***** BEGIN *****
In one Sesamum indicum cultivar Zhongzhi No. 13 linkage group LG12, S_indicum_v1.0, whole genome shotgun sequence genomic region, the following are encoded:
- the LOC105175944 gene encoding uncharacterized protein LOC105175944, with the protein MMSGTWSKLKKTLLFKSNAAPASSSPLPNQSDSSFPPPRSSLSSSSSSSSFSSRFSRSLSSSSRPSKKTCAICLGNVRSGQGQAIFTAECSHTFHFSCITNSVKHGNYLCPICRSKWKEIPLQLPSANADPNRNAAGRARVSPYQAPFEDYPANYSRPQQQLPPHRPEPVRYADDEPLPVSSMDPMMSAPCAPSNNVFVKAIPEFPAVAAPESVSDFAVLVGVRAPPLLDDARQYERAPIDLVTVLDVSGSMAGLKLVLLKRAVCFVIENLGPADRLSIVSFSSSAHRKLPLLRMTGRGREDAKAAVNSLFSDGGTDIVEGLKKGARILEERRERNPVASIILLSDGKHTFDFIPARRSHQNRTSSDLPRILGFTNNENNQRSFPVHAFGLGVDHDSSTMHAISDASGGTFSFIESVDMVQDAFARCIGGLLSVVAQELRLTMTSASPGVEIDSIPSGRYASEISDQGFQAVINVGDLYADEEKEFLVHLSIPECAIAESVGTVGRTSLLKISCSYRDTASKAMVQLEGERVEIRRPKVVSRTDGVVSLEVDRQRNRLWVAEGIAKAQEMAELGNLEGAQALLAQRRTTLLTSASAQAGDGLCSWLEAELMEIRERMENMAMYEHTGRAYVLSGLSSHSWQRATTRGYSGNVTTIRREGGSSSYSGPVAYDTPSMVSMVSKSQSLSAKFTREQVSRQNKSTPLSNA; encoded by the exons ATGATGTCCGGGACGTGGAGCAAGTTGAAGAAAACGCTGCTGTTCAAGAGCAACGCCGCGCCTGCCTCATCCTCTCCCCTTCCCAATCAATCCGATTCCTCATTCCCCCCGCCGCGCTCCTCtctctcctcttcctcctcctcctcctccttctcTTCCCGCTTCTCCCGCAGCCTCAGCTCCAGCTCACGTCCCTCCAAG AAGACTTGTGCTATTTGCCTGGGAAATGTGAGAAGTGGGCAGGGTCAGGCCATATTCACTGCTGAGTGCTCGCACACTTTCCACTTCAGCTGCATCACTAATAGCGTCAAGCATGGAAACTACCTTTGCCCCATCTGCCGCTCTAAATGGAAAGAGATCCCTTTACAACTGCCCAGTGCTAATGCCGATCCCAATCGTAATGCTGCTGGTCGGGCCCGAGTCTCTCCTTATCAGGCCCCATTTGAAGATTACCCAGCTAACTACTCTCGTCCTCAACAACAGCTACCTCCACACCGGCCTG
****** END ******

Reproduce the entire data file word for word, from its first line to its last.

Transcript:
In one Sesamum indicum cultivar Zhongzhi No. 13 linkage group LG12, S_indicum_v1.0, whole genome shotgun sequence genomic region, the following are encoded:
- the LOC105175944 gene encoding uncharacterized protein LOC105175944, with the protein MMSGTWSKLKKTLLFKSNAAPASSSPLPNQSDSSFPPPRSSLSSSSSSSSFSSRFSRSLSSSSRPSKKTCAICLGNVRSGQGQAIFTAECSHTFHFSCITNSVKHGNYLCPICRSKWKEIPLQLPSANADPNRNAAGRARVSPYQAPFEDYPANYSRPQQQLPPHRPEPVRYADDEPLPVSSMDPMMSAPCAPSNNVFVKAIPEFPAVAAPESVSDFAVLVGVRAPPLLDDARQYERAPIDLVTVLDVSGSMAGLKLVLLKRAVCFVIENLGPADRLSIVSFSSSAHRKLPLLRMTGRGREDAKAAVNSLFSDGGTDIVEGLKKGARILEERRERNPVASIILLSDGKHTFDFIPARRSHQNRTSSDLPRILGFTNNENNQRSFPVHAFGLGVDHDSSTMHAISDASGGTFSFIESVDMVQDAFARCIGGLLSVVAQELRLTMTSASPGVEIDSIPSGRYASEISDQGFQAVINVGDLYADEEKEFLVHLSIPECAIAESVGTVGRTSLLKISCSYRDTASKAMVQLEGERVEIRRPKVVSRTDGVVSLEVDRQRNRLWVAEGIAKAQEMAELGNLEGAQALLAQRRTTLLTSASAQAGDGLCSWLEAELMEIRERMENMAMYEHTGRAYVLSGLSSHSWQRATTRGYSGNVTTIRREGGSSSYSGPVAYDTPSMVSMVSKSQSLSAKFTREQVSRQNKSTPLSNA; encoded by the exons ATGATGTCCGGGACGTGGAGCAAGTTGAAGAAAACGCTGCTGTTCAAGAGCAACGCCGCGCCTGCCTCATCCTCTCCCCTTCCCAATCAATCCGATTCCTCATTCCCCCCGCCGCGCTCCTCtctctcctcttcctcctcctcctcctccttctcTTCCCGCTTCTCCCGCAGCCTCAGCTCCAGCTCACGTCCCTCCAAG AAGACTTGTGCTATTTGCCTGGGAAATGTGAGAAGTGGGCAGGGTCAGGCCATATTCACTGCTGAGTGCTCGCACACTTTCCACTTCAGCTGCATCACTAATAGCGTCAAGCATGGAAACTACCTTTGCCCCATCTGCCGCTCTAAATGGAAAGAGATCCCTTTACAACTGCCCAGTGCTAATGCCGATCCCAATCGTAATGCTGCTGGTCGGGCCCGAGTCTCTCCTTATCAGGCCCCATTTGAAGATTACCCAGCTAACTACTCTCGTCCTCAACAACAGCTACCTCCACACCGGCCTG